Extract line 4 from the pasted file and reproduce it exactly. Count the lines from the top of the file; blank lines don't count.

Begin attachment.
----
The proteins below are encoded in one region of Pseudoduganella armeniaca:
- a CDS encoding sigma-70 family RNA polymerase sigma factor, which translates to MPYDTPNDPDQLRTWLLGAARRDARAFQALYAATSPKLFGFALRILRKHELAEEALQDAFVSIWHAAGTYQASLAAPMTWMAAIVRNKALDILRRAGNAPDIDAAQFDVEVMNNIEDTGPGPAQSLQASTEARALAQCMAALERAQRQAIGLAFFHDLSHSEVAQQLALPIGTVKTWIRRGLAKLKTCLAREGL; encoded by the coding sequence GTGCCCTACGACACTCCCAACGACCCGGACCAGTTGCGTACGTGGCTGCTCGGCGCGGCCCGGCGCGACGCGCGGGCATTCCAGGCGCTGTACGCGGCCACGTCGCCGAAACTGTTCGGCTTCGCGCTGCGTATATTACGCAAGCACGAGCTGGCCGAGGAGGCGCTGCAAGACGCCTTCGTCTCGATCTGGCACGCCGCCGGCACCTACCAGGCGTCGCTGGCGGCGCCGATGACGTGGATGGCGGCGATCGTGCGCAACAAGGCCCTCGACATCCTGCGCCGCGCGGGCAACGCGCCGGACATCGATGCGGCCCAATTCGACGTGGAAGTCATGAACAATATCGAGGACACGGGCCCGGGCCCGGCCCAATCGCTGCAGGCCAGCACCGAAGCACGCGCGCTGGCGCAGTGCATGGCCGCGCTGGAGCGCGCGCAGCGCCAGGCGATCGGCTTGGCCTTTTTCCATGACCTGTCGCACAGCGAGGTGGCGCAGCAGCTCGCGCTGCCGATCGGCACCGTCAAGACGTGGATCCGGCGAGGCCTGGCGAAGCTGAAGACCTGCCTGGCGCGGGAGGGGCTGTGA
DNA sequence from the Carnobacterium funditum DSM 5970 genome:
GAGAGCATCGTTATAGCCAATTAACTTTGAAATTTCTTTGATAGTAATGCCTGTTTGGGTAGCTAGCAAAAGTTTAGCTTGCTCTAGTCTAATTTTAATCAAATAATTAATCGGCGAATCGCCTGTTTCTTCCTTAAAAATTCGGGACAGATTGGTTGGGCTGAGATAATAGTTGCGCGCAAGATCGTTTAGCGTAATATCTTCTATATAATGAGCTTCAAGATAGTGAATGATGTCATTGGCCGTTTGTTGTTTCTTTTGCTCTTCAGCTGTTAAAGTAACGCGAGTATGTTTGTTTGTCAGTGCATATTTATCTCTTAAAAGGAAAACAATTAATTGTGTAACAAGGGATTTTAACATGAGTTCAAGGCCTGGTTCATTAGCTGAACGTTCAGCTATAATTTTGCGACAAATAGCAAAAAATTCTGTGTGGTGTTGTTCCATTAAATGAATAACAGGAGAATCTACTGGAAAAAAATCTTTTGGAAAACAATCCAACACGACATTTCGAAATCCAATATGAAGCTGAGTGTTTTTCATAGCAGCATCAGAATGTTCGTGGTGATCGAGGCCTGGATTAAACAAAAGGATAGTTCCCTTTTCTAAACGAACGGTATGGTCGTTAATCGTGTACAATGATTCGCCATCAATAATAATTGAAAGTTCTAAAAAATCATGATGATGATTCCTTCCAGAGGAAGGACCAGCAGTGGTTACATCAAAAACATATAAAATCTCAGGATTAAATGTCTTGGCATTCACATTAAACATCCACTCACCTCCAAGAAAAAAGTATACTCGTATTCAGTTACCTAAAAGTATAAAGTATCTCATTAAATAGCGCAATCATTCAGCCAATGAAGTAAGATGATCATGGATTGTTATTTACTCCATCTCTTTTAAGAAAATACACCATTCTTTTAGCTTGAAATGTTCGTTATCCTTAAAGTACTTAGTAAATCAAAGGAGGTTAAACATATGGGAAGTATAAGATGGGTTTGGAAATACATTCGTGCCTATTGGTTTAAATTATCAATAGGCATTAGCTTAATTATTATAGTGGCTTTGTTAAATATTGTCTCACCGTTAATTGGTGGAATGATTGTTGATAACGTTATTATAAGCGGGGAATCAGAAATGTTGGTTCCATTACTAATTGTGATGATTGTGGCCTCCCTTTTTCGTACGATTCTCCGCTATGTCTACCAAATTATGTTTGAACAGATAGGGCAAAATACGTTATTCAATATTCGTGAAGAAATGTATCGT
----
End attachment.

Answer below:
GAGAGCATCGTTATAGCCAATTAACTTTGAAATTTCTTTGATAGTAATGCCTGTTTGGGTAGCTAGCAAAAGTTTAGCTTGCTCTAGTCTAATTTTAATCAAATAATTAATCGGCGAATCGCCTGTTTCTTCCTTAAAAATTCGGGACAGATTGGTTGGGCTGAGATAATAGTTGCGCGCAAGATCGTTTAGCGTAATATCTTCTATATAATGAGCTTCAAGATAGTGAATGATGTCATTGGCCGTTTGTTGTTTCTTTTGCTCTTCAGCTGTTAAAGTAACGCGAGTATGTTTGTTTGTCAGTGCATATTTATCTCTTAAAAGGAAAACAATTAATTGTGTAACAAGGGATTTTAACATGAGTTCAAGGCCTGGTTCATTAGCTGAACGTTCAGCTATAATTTTGCGACAAATAGCAAAAAATTCTGTGTGGTGTTGTTCCATTAAATGAATAACAGGAGAATCTACTGGAAAAAAATCTTTTGGAAAACAATCCAACACGACATTTCGAAATCCAATATGAAGCTGAGTGTTTTTCATAGCAGCATCAGAATGTTCGTGGTGATCGAGGCCTGGATTAAACAAAAGGATAGTTCCCTTTTCTAAACGAACGGTATGGTCGTTAATCGTGTACAATGATTCGCCATCAATAATAATTGAAAGTTCTAAAAAATCATGATGATGATTCCTTCCAGAGGAAGGACCAGCAGTGGTTACATCAAAAACATATAAAATCTCAGGATTAAATGTCTTGGCATTCACATTAAACATCCACTCACCTCCAAGAAAAAAGTATACTCGTATTCAGTTACCTAAAAGTATAAAGTATCTCATTAAATAGCGCAATCATTCAGCCAATGAAGTAAGATGATCATGGATTGTTATTTACTCCATCTCTTTTAAGAAAATACACCATTCTTTTAGCTTGAAATGTTCGTTATCCTTAAAGTACTTAGTAAATCAAAGGAGGTTAAACATATGGGAAGTATAAGATGGGTTTGGAAATACATTCGTGCCTATTGGTTTAAATTATCAATAGGCATTAGCTTAATTATTATAGTGGCTTTGTTAAATATTGTCTCACCGTTAATTGGTGGAATGATTGTTGATAACGTTATTATAAGCGGGGAATCAGAAATGTTGGTTCCATTACTAATTGTGATGATTGTGGCCTCCCTTTTTCGTACGATTCTCCGCTATGTCTACCAAATTATGTTTGAACAGATAGGGCAAAATACGTTATTCAATATTCGTGAAGAAATGTATCGT